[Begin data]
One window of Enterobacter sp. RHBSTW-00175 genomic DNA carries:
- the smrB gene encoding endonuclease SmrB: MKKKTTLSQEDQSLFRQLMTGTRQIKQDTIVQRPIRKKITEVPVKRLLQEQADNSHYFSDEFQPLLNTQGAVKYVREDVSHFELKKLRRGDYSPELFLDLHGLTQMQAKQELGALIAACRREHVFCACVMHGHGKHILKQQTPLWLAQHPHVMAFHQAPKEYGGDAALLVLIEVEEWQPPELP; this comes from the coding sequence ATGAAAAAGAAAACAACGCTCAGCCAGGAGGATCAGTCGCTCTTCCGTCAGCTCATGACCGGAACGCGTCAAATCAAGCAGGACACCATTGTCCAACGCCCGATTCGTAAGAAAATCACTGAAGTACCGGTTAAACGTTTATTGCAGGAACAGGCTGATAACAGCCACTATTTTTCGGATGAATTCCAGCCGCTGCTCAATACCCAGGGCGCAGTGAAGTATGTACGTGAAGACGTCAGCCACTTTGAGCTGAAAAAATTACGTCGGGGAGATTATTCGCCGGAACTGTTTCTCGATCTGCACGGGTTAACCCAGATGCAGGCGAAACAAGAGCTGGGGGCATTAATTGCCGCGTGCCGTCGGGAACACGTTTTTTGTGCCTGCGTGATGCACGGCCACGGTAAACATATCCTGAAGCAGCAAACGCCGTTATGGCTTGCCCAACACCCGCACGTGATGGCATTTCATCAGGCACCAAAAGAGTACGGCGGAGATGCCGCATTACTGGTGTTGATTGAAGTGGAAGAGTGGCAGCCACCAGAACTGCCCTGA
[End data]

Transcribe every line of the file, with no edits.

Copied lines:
One window of Enterobacter sp. RHBSTW-00175 genomic DNA carries:
- the smrB gene encoding endonuclease SmrB: MKKKTTLSQEDQSLFRQLMTGTRQIKQDTIVQRPIRKKITEVPVKRLLQEQADNSHYFSDEFQPLLNTQGAVKYVREDVSHFELKKLRRGDYSPELFLDLHGLTQMQAKQELGALIAACRREHVFCACVMHGHGKHILKQQTPLWLAQHPHVMAFHQAPKEYGGDAALLVLIEVEEWQPPELP; this comes from the coding sequence ATGAAAAAGAAAACAACGCTCAGCCAGGAGGATCAGTCGCTCTTCCGTCAGCTCATGACCGGAACGCGTCAAATCAAGCAGGACACCATTGTCCAACGCCCGATTCGTAAGAAAATCACTGAAGTACCGGTTAAACGTTTATTGCAGGAACAGGCTGATAACAGCCACTATTTTTCGGATGAATTCCAGCCGCTGCTCAATACCCAGGGCGCAGTGAAGTATGTACGTGAAGACGTCAGCCACTTTGAGCTGAAAAAATTACGTCGGGGAGATTATTCGCCGGAACTGTTTCTCGATCTGCACGGGTTAACCCAGATGCAGGCGAAACAAGAGCTGGGGGCATTAATTGCCGCGTGCCGTCGGGAACACGTTTTTTGTGCCTGCGTGATGCACGGCCACGGTAAACATATCCTGAAGCAGCAAACGCCGTTATGGCTTGCCCAACACCCGCACGTGATGGCATTTCATCAGGCACCAAAAGAGTACGGCGGAGATGCCGCATTACTGGTGTTGATTGAAGTGGAAGAGTGGCAGCCACCAGAACTGCCCTGA